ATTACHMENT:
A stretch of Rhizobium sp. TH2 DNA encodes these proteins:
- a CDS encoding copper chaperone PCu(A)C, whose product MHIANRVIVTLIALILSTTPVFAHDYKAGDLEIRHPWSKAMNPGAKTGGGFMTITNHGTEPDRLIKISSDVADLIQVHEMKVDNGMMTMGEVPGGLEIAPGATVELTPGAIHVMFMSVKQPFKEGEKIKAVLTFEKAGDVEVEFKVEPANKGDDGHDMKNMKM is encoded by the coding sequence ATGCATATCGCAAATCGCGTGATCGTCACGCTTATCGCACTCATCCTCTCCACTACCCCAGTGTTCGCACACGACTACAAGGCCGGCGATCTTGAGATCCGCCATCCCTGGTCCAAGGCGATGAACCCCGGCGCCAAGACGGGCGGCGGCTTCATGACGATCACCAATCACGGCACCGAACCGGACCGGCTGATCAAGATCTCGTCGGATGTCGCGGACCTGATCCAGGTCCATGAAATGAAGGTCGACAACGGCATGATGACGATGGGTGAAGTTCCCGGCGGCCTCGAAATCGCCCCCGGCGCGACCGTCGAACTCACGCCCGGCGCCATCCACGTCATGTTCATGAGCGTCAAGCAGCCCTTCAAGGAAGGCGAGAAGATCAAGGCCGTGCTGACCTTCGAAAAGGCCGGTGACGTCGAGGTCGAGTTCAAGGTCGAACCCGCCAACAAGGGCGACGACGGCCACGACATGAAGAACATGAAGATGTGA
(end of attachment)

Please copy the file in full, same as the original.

A stretch of Rhizobium sp. TH2 DNA encodes these proteins:
- a CDS encoding copper chaperone PCu(A)C, whose product MHIANRVIVTLIALILSTTPVFAHDYKAGDLEIRHPWSKAMNPGAKTGGGFMTITNHGTEPDRLIKISSDVADLIQVHEMKVDNGMMTMGEVPGGLEIAPGATVELTPGAIHVMFMSVKQPFKEGEKIKAVLTFEKAGDVEVEFKVEPANKGDDGHDMKNMKM is encoded by the coding sequence ATGCATATCGCAAATCGCGTGATCGTCACGCTTATCGCACTCATCCTCTCCACTACCCCAGTGTTCGCACACGACTACAAGGCCGGCGATCTTGAGATCCGCCATCCCTGGTCCAAGGCGATGAACCCCGGCGCCAAGACGGGCGGCGGCTTCATGACGATCACCAATCACGGCACCGAACCGGACCGGCTGATCAAGATCTCGTCGGATGTCGCGGACCTGATCCAGGTCCATGAAATGAAGGTCGACAACGGCATGATGACGATGGGTGAAGTTCCCGGCGGCCTCGAAATCGCCCCCGGCGCGACCGTCGAACTCACGCCCGGCGCCATCCACGTCATGTTCATGAGCGTCAAGCAGCCCTTCAAGGAAGGCGAGAAGATCAAGGCCGTGCTGACCTTCGAAAAGGCCGGTGACGTCGAGGTCGAGTTCAAGGTCGAACCCGCCAACAAGGGCGACGACGGCCACGACATGAAGAACATGAAGATGTGA